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Dr Robb Rutledge awarded MRC Career Development Award to study depression

1 September 2016

Robb Rutledge

We are delighted to announce that Dr Robb Rutledge (UCL Institute of Neurology and Max Planck UCL Centre for Computational Psychiatry and Ageing Research) has been awarded an MRC Career Development Award. This prestigious 5-year fellowship supports talented post-doctoral researchers to lead their own research plans and establish their own research team to make the transition from post-doctoral researcher to independent investigator.

Dr Rutledge is a cognitive and computational neuroscientist based at the UCL Wellcome Trust Centre for Neuroimaging and the Max Planck UCL Centre for Computational Psychiatry and Ageing Research. His research focuses on how we make decisions and how our happiness depends on the outcome of those decisions. The MRC Career Development Award will support Dr Rutledge’s research on the relationship between mood and behaviour in depressed individuals. Collaborators for this research include Professor Peter Dayan (UCL Gatsby Computational Neuroscience Unit) and Dr Roland Zahn (King’s College London).

Depression is the leading cause of disability worldwide, affecting more than 300 million people. Unfortunately, current antidepressant treatments do not help many of those who suffer from depression. It is now accepted that depression can result from a variety of different sources, much like a cough can have many different underlying causes. There is at present no reliable way for a psychiatrist to know which treatment is likely to be most effective for helping a particular depressed individual. Furthermore, researchers have not yet managed to provide a clear picture of what determines if, and when, an individual’s mood will worsen and what happens in the brain when mood changes. This lack of understanding of the determinants of mood also makes it difficult to develop new treatments for mood disorders like depression.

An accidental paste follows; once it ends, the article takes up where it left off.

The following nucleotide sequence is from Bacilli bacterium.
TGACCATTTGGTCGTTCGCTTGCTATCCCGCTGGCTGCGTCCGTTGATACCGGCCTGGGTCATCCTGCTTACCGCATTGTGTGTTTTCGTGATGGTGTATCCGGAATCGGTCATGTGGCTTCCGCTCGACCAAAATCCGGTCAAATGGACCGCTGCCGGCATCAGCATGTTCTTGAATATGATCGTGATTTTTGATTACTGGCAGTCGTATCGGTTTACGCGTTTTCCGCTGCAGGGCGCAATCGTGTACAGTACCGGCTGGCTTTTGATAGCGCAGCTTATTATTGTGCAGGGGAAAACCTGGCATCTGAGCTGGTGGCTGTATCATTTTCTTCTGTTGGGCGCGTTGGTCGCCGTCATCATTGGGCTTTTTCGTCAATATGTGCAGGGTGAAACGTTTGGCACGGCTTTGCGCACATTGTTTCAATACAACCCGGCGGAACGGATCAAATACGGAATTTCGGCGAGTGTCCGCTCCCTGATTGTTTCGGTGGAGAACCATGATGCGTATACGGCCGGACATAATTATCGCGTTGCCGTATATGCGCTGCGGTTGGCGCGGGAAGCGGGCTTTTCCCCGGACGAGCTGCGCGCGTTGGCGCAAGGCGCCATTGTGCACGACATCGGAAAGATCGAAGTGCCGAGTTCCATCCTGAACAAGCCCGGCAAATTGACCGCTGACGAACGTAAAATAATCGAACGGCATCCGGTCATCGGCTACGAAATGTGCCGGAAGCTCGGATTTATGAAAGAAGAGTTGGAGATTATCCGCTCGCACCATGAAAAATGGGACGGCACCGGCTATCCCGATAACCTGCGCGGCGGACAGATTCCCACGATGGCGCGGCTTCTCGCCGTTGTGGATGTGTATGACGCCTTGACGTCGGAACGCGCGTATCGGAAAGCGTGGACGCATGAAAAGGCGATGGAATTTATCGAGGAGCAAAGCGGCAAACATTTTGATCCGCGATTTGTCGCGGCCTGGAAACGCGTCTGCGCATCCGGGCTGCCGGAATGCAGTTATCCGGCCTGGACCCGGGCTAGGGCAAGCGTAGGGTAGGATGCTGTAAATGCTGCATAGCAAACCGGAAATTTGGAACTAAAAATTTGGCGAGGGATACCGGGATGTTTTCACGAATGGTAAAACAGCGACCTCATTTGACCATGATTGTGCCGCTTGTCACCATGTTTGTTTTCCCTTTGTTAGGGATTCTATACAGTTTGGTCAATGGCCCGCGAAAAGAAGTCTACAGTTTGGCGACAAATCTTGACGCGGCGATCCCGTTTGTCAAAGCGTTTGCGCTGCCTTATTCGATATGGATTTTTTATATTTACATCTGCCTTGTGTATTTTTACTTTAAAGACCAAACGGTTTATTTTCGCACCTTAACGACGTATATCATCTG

Dr Rutledge recently showed that it is possible to predict momentary subjective states like happiness. In 2014, his team published a report showing that happiness depends not on how well people are doing, but on whether they are doing better than expected. This result was replicated on a large scale using a smartphone app with over 18,000 users worldwide. His research has also demonstrated that happiness can be manipulated with dopaminergic drugs and related to neural activity in dopamine projection areas measured with functional neuroimaging.

Research supported by the MRC Career Development Award will ask if this improved understanding of mood can be used to better understand depression. The research will examine the neural circuits that determine mood in depressed individuals. It will also use smartphones to longitudinally test previously depressed individuals and to try to predict which individuals are most likely to become depressed again.

“It is an exciting time to be working on mental health research and in the emerging field of computational psychiatry. My hope is that this research expands our knowledge of the neural circuits that determine mood, and gives us new insights into the causes of depression.” Dr Robb Rutledge, UCL Institute of Neurology

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